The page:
Southwest Asia -- This is the first of a three-part series on resiliency. Each week, the members of our panel will discuss perspective, preparation, and the resources available at the 380 AEW to help Airmen become more resilient.
Resiliency. We read about it in our computer based training and we hear about it during commander’s calls, but what does it actually mean to be resilient? I sat down with Chaplain Lt. Col. Dan, Chief Master Sgt. James, from the 380 Expeditionary Mission Support Group, Master Sergeant William, First Sergeant Expeditionary Security Forces Squadron, and Capt. Kamy, Chief of the 380th’s Mental Health Clinic to find out and to understand ways to prepare for the potential stressors that are part of the deployed experience.
Simms: We’ve all heard about the importance of resiliency and how the Air Force builds a resilient force, but can you tell me what that means and how it relates to Airmen here at the 380th?
Chaplain Dan: Resiliency is the ability to recover from a certain circumstance that happens in life. It’s a process by which we can emotionally, physically, spiritually, prepare ourselves for the storms in life.
First Sergeant William: Resiliency isn’t about being responsive, it’s about being proactive. It’s about building strong individuals and a healthy lifestyle so when life tragedies occur the person is able to rebound quickly.
Capt Kamy: This Air Force has done a lot with the comprehensive fitness program to help Airmen build strengths in multiple areas (mental, physical, social, and spiritual) to disseminate the risk across these areas and help make it through the tough times. But we all have weaknesses in certain areas and a lot of people don’t want to reach out and ask for help. We take a lot of pride in handling our own issues and sometimes we wait too long to reach out for help.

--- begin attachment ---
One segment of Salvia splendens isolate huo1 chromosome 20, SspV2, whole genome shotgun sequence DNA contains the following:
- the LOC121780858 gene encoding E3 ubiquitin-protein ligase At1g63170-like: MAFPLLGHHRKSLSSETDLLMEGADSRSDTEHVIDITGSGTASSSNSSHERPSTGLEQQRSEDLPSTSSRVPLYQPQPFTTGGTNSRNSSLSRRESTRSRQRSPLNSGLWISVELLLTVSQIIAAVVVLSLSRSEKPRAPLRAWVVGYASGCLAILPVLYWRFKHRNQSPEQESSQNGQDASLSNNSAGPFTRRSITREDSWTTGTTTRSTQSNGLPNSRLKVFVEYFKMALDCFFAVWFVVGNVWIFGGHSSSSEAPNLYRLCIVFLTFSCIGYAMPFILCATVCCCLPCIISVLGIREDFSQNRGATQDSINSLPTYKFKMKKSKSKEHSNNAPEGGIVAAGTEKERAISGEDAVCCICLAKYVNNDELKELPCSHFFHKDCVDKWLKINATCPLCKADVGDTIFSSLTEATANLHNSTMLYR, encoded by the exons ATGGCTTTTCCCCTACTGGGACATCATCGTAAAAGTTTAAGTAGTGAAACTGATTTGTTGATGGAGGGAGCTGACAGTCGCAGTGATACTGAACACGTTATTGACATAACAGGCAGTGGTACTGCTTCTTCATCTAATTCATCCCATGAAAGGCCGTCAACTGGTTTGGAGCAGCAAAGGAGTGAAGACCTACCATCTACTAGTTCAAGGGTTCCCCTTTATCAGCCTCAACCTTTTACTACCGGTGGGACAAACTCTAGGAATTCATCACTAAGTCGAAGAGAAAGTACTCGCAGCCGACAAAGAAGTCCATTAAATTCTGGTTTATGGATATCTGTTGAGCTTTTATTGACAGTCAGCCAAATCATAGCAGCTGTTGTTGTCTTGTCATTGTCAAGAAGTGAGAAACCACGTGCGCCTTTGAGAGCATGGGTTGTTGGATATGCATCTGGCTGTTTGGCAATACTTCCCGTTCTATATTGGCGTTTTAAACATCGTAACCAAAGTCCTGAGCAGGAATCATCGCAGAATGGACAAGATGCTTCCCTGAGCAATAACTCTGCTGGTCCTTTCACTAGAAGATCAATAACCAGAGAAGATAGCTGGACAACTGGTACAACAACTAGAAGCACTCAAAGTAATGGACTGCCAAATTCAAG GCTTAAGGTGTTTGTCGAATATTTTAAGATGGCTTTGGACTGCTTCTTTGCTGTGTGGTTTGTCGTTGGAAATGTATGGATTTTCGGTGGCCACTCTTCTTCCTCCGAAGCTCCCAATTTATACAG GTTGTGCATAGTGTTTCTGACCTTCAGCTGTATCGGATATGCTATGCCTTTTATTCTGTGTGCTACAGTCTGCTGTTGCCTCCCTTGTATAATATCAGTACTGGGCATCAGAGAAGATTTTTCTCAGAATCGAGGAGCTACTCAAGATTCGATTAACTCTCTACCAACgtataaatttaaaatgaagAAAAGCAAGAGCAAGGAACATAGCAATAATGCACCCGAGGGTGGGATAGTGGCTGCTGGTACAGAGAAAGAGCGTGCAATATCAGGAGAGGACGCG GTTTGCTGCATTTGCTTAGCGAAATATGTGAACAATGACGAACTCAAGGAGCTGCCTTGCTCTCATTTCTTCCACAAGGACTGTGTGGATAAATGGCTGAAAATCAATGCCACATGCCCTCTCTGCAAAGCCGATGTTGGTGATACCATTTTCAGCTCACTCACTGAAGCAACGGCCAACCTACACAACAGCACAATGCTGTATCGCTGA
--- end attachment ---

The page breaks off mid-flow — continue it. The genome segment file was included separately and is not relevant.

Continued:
Chaplain Dan: A lot of it comes back to perspective and the individual thresholds for dealing with crises. If someone works out regularly, they can fall back to that to alleviate some of the stress. But if someone doesn’t have a fall back activity or support network they can rely on, they can feel they have nowhere to turn, which lowers their threshold for dealing with adversity.
Simms: You mentioned individual thresholds and I understand that everyone has a breaking point, everyone can deal with different amounts of stress. Can you talk about that a little bit?
First Sergeant William: Everyone’s threshold is lower or higher depending on how many positive coping mechanisms or positive habits they have and when someone is really in need, it’s usually not because of one incident. I call them building blocks. When the blocks build up and slowly starts weighing you down, lowering that threshold or that breaking point, that’s when you need the coping mechanisms to take away those blocks.
Chief James: Those Airmen that don’t have those coping mechanisms, the ones that don’t’ go to the gym or don’t socialize at the Camel, they’re not doing those positive things to recover and eventually will get weighed down as those blocks build up.
Chaplain Dan: A person’s threshold may be different than someone else’s due to their personality so there’s no one size fit’s all solution. That’s why it’s so important to gain that perspective so you can know your weaknesses and hopefully anticipate potential stressors before they become too big to manage.
In order to gain that perspective, and build up the personal threshold to deal with the building blocks as Shirt William said, every one of us should take a self-inventory every once in a while. Figure out what we’re doing right and what we can improve on. That way when the storm comes you’ll have the mental, spiritual, social, and physical foundation to lean on when you can’t do it alone.
Next week’s addition to the series will discuss preparation, and how to prepare for the storm.